In a crackdown on NGOs receiving foreign funds, the government has cancelled licences of nearly 9,000 such entities for violation of the Foreign Contribution Regulation Act (FCRA)
New Delhi : The US on Wednesday expressed concern over punitive action taken by the NDA government against scores of NGOs, asserting that a vibrant civil society was important for democratic traditions and that those who act peacefully to seek change are not anti-government.
US Ambassador Richard Verma said citizens have a “inalienable right” in a democratic society to argue peacefully and asking questions to government or challenging laws does not mean that they were trying to weaken national security.
“I read with some concern the recent press reports on challenges faced by the NGOs operating in India. Because a vibrant civil society is so important to both of our democratic traditions, I do worry about the potentially chilling effects of these regulatory steps focused on NGOs,” Verma said.
He was delivering a lecture on “Foundation of the US-India Strategic-Plus Relationship” at Ananta Aspean Institute, a think-tank.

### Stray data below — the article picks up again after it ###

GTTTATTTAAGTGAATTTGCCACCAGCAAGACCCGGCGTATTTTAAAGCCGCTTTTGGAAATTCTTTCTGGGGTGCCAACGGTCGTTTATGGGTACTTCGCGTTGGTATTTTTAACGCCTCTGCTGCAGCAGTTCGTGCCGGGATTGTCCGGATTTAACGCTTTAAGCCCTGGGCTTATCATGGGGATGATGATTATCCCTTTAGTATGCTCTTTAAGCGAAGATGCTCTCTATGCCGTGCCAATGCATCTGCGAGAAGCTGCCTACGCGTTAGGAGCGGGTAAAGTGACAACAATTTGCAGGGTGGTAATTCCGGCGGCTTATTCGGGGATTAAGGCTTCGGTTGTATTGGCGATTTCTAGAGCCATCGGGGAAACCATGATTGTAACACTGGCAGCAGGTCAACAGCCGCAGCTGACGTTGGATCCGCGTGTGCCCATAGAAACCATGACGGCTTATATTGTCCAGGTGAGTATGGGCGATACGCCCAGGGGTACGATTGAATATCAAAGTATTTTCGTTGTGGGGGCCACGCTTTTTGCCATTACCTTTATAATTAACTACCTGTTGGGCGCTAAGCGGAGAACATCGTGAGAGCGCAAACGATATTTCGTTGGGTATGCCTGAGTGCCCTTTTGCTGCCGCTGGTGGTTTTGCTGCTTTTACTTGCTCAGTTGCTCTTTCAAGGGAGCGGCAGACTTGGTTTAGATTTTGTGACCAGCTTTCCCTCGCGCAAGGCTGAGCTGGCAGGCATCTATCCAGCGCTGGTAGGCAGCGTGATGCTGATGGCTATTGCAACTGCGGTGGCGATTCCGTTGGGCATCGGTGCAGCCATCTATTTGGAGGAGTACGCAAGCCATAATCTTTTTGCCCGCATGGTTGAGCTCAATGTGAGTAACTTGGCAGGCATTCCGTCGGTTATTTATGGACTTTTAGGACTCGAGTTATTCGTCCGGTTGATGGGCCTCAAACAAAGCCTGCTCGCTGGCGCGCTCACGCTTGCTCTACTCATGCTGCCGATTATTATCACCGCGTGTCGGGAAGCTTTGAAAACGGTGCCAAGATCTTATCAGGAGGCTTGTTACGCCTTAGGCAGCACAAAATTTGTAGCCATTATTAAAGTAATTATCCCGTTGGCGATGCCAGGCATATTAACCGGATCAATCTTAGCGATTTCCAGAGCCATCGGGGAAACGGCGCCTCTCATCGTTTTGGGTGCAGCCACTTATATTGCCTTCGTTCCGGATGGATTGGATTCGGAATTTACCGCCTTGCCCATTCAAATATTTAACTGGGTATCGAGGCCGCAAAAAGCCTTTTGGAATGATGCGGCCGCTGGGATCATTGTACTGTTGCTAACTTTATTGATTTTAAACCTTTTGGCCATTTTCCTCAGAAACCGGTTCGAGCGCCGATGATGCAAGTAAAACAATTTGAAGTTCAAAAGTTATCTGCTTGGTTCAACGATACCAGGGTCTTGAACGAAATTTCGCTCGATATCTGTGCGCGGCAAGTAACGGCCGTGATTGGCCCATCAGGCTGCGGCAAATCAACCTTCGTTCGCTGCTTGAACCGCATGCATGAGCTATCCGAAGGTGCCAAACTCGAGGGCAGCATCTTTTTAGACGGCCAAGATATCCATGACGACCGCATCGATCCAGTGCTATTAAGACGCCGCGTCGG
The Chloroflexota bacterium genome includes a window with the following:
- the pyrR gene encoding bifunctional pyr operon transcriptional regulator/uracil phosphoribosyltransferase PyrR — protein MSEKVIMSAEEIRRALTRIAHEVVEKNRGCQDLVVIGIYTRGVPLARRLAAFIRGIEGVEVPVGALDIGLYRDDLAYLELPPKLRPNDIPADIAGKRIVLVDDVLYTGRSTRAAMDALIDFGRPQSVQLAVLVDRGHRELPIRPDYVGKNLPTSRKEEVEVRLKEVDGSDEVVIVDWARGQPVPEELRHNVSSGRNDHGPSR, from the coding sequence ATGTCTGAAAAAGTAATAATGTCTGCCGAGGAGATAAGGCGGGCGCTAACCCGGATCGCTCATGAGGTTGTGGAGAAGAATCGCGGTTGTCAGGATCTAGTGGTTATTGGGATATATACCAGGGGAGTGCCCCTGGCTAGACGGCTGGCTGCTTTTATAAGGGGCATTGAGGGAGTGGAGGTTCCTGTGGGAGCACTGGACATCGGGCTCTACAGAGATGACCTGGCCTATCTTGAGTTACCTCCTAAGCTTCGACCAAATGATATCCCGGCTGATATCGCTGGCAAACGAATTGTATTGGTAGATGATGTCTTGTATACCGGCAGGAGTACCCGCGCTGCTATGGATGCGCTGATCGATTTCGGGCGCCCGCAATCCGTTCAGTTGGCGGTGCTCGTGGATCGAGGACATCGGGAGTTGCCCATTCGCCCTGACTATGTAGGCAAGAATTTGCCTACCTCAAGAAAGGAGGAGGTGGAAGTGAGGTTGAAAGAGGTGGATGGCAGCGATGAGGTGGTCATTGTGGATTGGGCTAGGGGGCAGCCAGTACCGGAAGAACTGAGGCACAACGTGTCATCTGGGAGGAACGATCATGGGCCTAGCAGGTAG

In a crackdown on NGOs receiving foreign funds, the government last month had cancelled licences of nearly 9,000 such entities for violation of the Foreign Contribution Regulation Act (FCRA).
The US-based Ford Foundation has also been put in the ‘watch list’ by the Home Ministry which directed that funds coming from the international donor should not be released by any bank to any Indian NGO without mandatory permission from it. The Government had also barred Greenpeace India from receiving foreign funds with immediate effect. Noting that democracy was much more than elections, he said, “Free societies must engage in a constant and deliberate debate on topics of public concern. We cannot avoid the hard questions in the name of political expediency. We cannot avoid discussions simply because we might not like the answers.” Talking about India’s “vibrant community” of over 2 million NGOs, the Ambassador said with so many voices engaged in various debates, there are sure to be some whose views others find objectionable.
“Whether it is by changing laws or policies, challenging them in court, or by strengthening their enforcement, those that act peacefully to seek change are not anti-government. They are for better government. By seeking to improve government, they strengthen national security, not weaken it,” Verma said.